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Chapter 2: Tools / Building Creatures / Design Abilities

Basics of Ability Design

Source Gamemastery Guide pg. 67
There are a few principles of ability construction that you’ll want to keep in mind. Some guidance for specific types of abilities will come later, but these apply to everything.
  • Respect the action economy.
  • Make sure abilities are level appropriate.
  • Avoid “invisible” abilities.

Action Economy

Source Gamemastery Guide pg. 67
Understanding a creature’s action economy is key for making it work in play. Remember how short the lifespan of a typical combat creature is. Including a bunch of combat abilities might mean you spend time building actions the creature will never have time to use. Narrow your selections down to the smallest and most compelling set that makes sense. Also keep in mind that special actions will compete for time with any combat spells you gave the creature.

Reactions can help, giving the creature a way to act when it’s not its turn. See Reactive Abilities on page 69 for advice on designing these tricky abilities.

Because of PC capabilities at higher levels, creatures at those levels should get more abilities that improve their action economy. For instance, creatures that grapple should have Improved Grab instead of Grab, Speeds should be higher, and many abilities that would have cost an action at a lower level should be free actions.

Level Appropriateness

Source Gamemastery Guide pg. 67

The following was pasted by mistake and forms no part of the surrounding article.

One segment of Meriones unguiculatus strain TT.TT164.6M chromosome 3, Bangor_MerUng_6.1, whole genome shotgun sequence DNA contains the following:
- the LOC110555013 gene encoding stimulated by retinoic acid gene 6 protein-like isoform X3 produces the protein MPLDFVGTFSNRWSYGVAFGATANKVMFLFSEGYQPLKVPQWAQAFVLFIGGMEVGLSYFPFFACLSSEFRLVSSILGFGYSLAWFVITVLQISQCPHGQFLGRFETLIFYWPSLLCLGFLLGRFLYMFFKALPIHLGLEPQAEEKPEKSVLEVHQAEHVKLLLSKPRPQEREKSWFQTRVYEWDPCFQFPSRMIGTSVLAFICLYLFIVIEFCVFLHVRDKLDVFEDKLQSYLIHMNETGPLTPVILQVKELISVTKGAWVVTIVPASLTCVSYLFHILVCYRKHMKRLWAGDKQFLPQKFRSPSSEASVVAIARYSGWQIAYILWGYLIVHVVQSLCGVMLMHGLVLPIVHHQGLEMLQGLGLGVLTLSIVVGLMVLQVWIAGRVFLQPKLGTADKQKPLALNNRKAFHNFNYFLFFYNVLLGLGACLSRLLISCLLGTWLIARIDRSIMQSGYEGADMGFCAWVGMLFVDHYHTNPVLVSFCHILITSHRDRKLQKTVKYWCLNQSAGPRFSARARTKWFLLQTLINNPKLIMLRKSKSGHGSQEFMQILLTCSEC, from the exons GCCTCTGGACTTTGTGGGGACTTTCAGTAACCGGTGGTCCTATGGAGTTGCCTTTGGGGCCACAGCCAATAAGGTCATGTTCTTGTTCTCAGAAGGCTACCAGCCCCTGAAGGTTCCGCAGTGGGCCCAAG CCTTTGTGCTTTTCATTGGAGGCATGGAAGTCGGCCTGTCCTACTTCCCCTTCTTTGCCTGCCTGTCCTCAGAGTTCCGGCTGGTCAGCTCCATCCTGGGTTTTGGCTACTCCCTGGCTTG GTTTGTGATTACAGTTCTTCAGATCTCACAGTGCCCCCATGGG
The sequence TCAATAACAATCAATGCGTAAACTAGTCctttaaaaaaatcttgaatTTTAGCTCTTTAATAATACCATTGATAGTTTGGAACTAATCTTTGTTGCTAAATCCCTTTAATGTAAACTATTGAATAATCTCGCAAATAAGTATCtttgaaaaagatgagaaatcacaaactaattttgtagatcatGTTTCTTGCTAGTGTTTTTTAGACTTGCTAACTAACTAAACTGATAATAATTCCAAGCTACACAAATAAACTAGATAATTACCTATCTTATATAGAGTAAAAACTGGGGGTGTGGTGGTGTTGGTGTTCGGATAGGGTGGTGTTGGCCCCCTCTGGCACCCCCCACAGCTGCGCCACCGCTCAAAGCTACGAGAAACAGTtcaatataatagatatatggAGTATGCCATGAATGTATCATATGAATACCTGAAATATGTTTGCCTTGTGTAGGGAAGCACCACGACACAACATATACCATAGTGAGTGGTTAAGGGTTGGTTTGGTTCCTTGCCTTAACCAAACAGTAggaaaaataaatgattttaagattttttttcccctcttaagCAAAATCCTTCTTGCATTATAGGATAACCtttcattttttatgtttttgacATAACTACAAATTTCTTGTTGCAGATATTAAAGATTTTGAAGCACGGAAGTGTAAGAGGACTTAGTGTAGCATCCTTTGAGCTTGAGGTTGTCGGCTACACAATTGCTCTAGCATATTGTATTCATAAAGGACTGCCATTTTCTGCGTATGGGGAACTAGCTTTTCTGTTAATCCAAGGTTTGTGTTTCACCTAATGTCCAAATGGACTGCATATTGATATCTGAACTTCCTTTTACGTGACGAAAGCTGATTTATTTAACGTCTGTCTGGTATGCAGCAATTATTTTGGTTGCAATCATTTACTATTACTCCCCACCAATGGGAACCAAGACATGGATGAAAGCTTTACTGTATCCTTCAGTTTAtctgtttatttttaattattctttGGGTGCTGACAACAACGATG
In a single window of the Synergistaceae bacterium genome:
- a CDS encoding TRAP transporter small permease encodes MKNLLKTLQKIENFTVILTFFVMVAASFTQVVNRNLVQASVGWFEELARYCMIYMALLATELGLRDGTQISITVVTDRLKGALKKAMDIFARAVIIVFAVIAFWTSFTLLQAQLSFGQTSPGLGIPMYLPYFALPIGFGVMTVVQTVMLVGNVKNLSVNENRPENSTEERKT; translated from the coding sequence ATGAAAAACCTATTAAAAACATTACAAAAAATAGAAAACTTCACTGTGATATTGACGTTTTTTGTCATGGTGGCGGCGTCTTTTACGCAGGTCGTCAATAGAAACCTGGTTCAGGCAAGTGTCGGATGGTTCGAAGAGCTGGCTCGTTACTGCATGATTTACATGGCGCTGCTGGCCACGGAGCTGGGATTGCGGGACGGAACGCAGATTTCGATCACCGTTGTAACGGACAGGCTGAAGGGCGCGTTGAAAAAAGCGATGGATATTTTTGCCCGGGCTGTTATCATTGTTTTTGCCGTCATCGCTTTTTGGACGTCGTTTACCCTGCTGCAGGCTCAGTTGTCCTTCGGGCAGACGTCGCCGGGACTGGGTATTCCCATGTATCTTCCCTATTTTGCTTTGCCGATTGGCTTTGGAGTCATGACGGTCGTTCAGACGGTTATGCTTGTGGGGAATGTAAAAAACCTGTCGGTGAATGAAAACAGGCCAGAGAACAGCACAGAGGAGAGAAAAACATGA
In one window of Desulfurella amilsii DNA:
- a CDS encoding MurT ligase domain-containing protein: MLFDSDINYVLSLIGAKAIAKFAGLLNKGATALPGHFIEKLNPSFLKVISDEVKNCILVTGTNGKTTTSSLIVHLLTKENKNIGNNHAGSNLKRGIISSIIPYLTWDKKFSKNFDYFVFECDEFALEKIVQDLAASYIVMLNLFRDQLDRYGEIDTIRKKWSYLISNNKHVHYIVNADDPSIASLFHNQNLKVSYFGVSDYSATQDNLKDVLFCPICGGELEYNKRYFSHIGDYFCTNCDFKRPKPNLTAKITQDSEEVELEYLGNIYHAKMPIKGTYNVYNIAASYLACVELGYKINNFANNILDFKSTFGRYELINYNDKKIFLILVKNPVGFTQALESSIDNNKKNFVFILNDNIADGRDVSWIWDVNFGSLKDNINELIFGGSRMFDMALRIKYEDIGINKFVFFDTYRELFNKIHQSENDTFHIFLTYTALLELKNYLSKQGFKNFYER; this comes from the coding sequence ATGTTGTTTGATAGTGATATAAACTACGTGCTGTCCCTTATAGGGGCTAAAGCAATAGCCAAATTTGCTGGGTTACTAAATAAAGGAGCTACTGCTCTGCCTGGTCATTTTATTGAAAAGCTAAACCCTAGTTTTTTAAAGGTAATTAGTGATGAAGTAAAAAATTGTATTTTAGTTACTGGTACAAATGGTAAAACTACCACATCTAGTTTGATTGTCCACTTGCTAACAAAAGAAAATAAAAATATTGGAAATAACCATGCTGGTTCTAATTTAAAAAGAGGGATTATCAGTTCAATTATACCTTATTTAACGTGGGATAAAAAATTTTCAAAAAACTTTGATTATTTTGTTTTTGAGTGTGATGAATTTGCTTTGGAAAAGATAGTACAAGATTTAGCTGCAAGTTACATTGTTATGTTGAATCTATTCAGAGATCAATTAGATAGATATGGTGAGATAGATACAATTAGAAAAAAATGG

The effects of an ability should be appropriate to the creature’s level. For damaging abilities, that means they follow the damage guidelines on page 68. For others, take a look at spells and feats with a similar effect to see if they’re level appropriate. For instance, say you’re considering giving a 6th-level creature the ability to teleport a short distance. Dimension door is comparable—that’s a 4th-level spell, normally cast by a 7th-level or higher creature. That means 6th level probably isn’t too low, but the creature shouldn’t be able to use the ability more than once. You can also compare your creature to those in a Bestiary volume to see if the special abilities seem similar in power to those of other creatures of the same level.

Invisible Abilities

Source Gamemastery Guide pg. 68
Avoid abilities that do nothing but change the creature’s math, also known as “invisible abilities.” These alter a creature’s statistics in a way that’s invisible to the players, which makes the creature less engaging because the players don’t see it using its abilities in a tangible or evocative way. For example, an ability that allows a creature to use an action to increase its accuracy for the round with no outward sign (or worse, just grants a passive bonus to its accuracy) isn’t that compelling, whereas one that increases its damage by lighting its arrows on fire is noticeable. These both work toward the same goal—dealing more damage this round—but one is far more memorable.